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DOL Proposes New Joint Employer Rule

Labor & Employment Alert Christopher Nickels, J. Alexander Dattilo

On April 1, 2019, the Department of Labor (“DOL”) issued a notice of proposed rulemaking setting forth its interpretation of joint employment under the Fair Labor Standards Act (“FLSA”). This proposed rule is particularly important for franchisors, staffing agencies, third-party management companies and labor providers, whose business models call for multiple entities having some amount of interaction or influence over a group of workers. 

Key determining factors in joint employment

The DOL’s proposed rule laid out four key factors that it will analyze for whether a business qualifies as a joint employer of a group of workers. The proposed test looks at whether the potential joint employer:

  • hires or fires the employee;
  • supervises and controls the employee’s work schedule or conditions of employment;
  • determines the employee’s rate and method of payment; and
  • maintains the employee’s employment records.

Where two or more businesses are found to be joint employers under the FLSA, they share responsibility for workers’ wages, and are jointly liable for FLSA violations such as failure to pay minimum wages and overtime pay.

Notably, the DOL said that a company’s business model, such as a franchisor-franchisee relationship, or certain business arrangements, like requiring a contractual partner to have a sexual harassment policy or certain minimum wages in place, “do not make joint employer status more or less likely.” Under the proposed rule, only actions taken with respect to an employee’s terms and conditions of employment – not theoretical ability to do so under a contract – are relevant to determining whether joint employment exists. This is a major swing away from the joint employer rules and interpretations promulgated under the Obama administration.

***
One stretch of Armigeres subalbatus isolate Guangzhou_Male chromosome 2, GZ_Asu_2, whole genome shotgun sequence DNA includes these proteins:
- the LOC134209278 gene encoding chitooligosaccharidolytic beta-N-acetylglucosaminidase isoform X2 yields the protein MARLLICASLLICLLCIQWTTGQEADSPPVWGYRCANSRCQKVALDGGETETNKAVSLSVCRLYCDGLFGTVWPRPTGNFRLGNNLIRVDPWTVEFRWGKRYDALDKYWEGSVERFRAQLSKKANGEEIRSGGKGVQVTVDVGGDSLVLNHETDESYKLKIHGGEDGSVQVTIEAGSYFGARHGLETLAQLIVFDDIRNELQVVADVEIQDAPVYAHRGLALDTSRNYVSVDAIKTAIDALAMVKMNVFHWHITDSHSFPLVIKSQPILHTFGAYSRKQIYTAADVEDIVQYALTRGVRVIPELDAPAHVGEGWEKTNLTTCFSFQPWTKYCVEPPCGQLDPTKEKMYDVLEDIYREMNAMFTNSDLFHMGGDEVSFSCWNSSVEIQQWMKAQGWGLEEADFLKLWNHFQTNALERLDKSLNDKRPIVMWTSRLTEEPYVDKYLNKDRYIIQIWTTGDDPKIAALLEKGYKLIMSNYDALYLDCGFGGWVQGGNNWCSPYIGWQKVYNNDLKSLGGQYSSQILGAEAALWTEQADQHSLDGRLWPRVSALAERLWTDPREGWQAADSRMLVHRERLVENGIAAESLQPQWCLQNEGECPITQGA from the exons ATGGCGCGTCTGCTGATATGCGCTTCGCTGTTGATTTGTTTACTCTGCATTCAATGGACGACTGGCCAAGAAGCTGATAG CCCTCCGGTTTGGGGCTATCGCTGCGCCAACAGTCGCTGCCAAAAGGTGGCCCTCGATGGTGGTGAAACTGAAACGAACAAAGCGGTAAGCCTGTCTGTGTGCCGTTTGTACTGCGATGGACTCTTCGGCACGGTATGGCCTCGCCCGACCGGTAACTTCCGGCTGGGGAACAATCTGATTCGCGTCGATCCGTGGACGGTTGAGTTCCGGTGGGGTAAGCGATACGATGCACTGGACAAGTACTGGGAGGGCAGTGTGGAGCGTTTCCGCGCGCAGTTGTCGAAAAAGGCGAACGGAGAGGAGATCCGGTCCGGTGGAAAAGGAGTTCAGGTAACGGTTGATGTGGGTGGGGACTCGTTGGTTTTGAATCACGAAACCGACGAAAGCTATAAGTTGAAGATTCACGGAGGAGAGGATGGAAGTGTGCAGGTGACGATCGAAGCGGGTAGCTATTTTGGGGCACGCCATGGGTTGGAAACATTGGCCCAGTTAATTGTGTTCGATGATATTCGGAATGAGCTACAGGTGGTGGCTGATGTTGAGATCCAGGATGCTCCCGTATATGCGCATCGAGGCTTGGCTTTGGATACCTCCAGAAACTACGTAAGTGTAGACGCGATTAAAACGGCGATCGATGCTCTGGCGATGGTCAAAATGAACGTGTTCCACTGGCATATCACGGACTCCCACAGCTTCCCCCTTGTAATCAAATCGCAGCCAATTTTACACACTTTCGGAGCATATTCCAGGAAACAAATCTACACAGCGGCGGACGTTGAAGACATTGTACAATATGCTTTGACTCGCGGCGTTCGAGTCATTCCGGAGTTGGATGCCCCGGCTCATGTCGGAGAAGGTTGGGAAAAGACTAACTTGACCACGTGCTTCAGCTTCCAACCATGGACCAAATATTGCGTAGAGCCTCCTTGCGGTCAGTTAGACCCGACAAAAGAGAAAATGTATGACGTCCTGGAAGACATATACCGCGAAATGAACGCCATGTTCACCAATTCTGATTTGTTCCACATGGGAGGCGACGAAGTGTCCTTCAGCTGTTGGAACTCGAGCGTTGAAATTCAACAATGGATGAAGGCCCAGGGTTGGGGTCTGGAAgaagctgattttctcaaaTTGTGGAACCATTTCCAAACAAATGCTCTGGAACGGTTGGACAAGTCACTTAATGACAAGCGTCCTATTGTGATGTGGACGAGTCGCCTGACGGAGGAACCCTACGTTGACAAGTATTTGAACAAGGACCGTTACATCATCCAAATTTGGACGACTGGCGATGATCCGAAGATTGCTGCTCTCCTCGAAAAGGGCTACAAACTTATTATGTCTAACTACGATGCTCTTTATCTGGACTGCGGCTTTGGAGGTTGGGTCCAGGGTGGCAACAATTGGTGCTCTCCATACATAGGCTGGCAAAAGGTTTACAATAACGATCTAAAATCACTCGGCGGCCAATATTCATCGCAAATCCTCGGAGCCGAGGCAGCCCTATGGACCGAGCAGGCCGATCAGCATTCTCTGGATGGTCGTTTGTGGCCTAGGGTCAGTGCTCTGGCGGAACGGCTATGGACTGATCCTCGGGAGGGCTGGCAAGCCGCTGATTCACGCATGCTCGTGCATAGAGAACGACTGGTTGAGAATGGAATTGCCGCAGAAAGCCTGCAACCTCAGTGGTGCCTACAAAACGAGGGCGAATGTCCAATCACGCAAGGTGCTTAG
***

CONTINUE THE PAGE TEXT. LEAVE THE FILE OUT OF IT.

Other factors may be relevant

In addition to the four key factors, the proposed rule noted that additional factors may be relevant if they indicate that the putative joint employer (1) exercises significant control over the terms and conditions of the employee’s work; or (2) otherwise acts directly or indirectly in the interest of the employer in relation to the employee. DOL’s decision to include these additional “grey area” factors ensures that the joint employer inquiry will be dynamic and fact-bound.

What is meant by significant control? The proposed rule includes an example in which a large national company contracts with other businesses in its supply chain, requiring them to comply with (1) its code of conduct by paying a minimum hourly wage higher than the federal minimum wage, and (2) all applicable federal, state, and local laws. Under these facts, the large national company is not considered to exercise “significant control” over the other businesses’ rate or method of pay by requiring them to maintain a wage floor, because those businesses still retain control over how much to pay their employees. Additionally, the national company’s requirement that these businesses comply with applicable law does not exert any direct or indirect control over those businesses’ employees, so the requirement has no bearing on the joint employer analysis.

Although the FLSA regulations on joint employment have not been revised since 1958, the DOL proposal puts the agency squarely in the middle of a debate over the scope of joint-employer rules in various contexts. The proposed rule will be subject to a public comment period before being finalized.

For more information or assistance complying with the FLSA or your state wage and hour law requirements, please contact your Quarles & Brady attorney or: